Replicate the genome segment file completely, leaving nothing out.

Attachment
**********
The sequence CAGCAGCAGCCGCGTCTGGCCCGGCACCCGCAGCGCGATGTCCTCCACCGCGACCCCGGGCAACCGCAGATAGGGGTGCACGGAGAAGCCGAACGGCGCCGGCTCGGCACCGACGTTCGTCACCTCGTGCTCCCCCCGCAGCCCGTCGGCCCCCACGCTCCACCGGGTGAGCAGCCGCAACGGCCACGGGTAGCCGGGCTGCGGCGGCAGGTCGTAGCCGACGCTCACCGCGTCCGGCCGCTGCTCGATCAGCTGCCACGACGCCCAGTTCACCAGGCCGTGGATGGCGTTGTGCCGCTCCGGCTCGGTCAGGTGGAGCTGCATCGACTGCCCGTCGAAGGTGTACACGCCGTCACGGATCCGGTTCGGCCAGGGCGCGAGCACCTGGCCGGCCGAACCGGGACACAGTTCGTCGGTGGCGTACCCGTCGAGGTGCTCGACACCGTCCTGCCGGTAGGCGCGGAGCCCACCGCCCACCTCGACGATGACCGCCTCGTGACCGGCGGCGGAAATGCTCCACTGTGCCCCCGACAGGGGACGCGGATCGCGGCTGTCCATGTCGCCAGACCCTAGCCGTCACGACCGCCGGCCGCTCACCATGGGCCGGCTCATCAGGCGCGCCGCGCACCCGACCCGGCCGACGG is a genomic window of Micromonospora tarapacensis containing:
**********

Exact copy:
The sequence CAGCAGCAGCCGCGTCTGGCCCGGCACCCGCAGCGCGATGTCCTCCACCGCGACCCCGGGCAACCGCAGATAGGGGTGCACGGAGAAGCCGAACGGCGCCGGCTCGGCACCGACGTTCGTCACCTCGTGCTCCCCCCGCAGCCCGTCGGCCCCCACGCTCCACCGGGTGAGCAGCCGCAACGGCCACGGGTAGCCGGGCTGCGGCGGCAGGTCGTAGCCGACGCTCACCGCGTCCGGCCGCTGCTCGATCAGCTGCCACGACGCCCAGTTCACCAGGCCGTGGATGGCGTTGTGCCGCTCCGGCTCGGTCAGGTGGAGCTGCATCGACTGCCCGTCGAAGGTGTACACGCCGTCACGGATCCGGTTCGGCCAGGGCGCGAGCACCTGGCCGGCCGAACCGGGACACAGTTCGTCGGTGGCGTACCCGTCGAGGTGCTCGACACCGTCCTGCCGGTAGGCGCGGAGCCCACCGCCCACCTCGACGATGACCGCCTCGTGACCGGCGGCGGAAATGCTCCACTGTGCCCCCGACAGGGGACGCGGATCGCGGCTGTCCATGTCGCCAGACCCTAGCCGTCACGACCGCCGGCCGCTCACCATGGGCCGGCTCATCAGGCGCGCCGCGCACCCGACCCGGCCGACGG is a genomic window of Micromonospora tarapacensis containing: